icon bookmark-bicon bookmarkicon cameraicon checkicon chevron downicon chevron lefticon chevron righticon chevron upicon closeicon v-compressicon downloadicon editicon v-expandicon fbicon fileicon filtericon flag ruicon full chevron downicon full chevron lefticon full chevron righticon full chevron upicon gpicon insicon mailicon moveicon-musicicon mutedicon nomutedicon okicon v-pauseicon v-playicon searchicon shareicon sign inicon sign upicon stepbackicon stepforicon swipe downicon tagicon tagsicon tgicon trashicon twicon vkicon yticon wticon fm
10 Jul, 2010 02:22

Valaam Island, the Orthodox retreat in Karelia

Valaam Island on the Ladoga Lake in Russia’s Karelia is a sacred place like no other, terra firma rising out of the waters of the borderless lake, a home to 150 Orthodox monks of the Valaam monastery.

Most of the monks are younger than 35, and they've come from many different places and backgrounds to live in both spiritual and physical isolation, doing all their work and living without much help from the mainland.

They have their own cattle, farm fish and grow their own food. They work on and pray in old churches they repair themselves.

Spiritual life here takes up many hours and the road to becoming a monk requires both hard work and religious dedication.

“For young people it is difficult because they've come from a totally different world. They have been educated with absolutely different criteria,” said Orthodox priest Father Seraphim.

Local shepherd Aleksey wants to become a monk, and as well as years of religious study he herds cattle as part of his preparation for a simple life. He gives his beasts musical accompaniments.

“They can remember sound sequences, you know. They react to the sound signals,” Aleksey declared. “The flutes that herders had in the old days, they needed them. It wasn’t just for fun.”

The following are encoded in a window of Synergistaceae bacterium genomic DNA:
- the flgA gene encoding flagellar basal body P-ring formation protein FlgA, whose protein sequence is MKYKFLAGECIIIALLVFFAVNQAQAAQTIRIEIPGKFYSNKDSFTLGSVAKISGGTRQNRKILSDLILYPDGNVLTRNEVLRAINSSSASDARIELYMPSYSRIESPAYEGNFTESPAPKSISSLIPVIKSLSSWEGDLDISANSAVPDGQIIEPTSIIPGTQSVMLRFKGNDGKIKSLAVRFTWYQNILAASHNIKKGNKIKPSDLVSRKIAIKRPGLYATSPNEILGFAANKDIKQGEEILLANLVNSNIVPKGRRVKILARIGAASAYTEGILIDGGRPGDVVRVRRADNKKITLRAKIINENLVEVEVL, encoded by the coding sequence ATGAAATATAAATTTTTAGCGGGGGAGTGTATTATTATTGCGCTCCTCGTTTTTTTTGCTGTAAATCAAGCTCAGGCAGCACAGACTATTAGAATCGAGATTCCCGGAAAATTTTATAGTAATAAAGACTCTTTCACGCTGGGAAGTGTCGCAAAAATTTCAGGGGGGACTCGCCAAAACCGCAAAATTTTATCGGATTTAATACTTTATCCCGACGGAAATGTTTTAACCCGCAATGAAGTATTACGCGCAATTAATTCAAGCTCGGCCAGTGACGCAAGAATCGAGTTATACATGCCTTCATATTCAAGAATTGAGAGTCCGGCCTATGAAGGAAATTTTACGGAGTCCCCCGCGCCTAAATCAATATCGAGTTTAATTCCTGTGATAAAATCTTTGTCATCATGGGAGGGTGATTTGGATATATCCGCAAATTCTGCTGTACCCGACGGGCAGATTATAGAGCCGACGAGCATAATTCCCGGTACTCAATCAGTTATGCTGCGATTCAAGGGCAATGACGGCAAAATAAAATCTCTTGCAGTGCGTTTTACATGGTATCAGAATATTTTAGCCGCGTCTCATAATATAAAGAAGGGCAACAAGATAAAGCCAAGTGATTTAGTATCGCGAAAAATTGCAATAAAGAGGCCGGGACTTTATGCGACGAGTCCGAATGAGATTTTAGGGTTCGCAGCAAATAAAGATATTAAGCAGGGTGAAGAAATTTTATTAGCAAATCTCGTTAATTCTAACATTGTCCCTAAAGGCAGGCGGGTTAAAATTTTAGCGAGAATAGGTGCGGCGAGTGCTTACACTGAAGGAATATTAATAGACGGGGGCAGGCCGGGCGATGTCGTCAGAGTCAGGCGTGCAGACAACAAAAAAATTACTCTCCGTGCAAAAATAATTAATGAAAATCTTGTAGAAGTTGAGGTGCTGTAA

Valaam’s meadows did not come naturally, requiring decades of composting to bring the soil up to farming standards.

Valaam Island is mostly rock. The soil there is very thin, and the monks cannot simply get more of it, because they are surrounded by the lake, so they have to work very hard in order to provide whatever food they need.

Its not quite self-sufficiency, but it is a practical life as well as a spiritual one that really took off in the 19th century.

The head of Valaam's Estate, Father Yefraim, says the monastery has aimed to provide for itself.

“It took a lot of time for the monks to cut down the trees and prepare the soil for farming,” he said. “They conducted irrigation engineering. They even kept a herd of cows specifically for manure to use to improve the soil.”

But the central purpose of Valaam has always been religious. The main monastery is surrounded by smaller priories spread across the mini-archipelago.

The monks here know their existence is a little different from that of other monasteries.

“Here we are out of the way and we do have pilgrims and sometimes tourists as well, but our tranquility is hardly disturbed,” Seraphim said.

And it's that combination of high religion and down-to-earth hard work that motivates these men.

Spiritual growth and commitment to holy life drive them, the editor of monastery newspaper, Vladimir Zolotukhin, told RT.

“It really works, you can feel it all the time,” he said. “Every time you talk to [the monks], you have this high spiritual feelings coming from them.”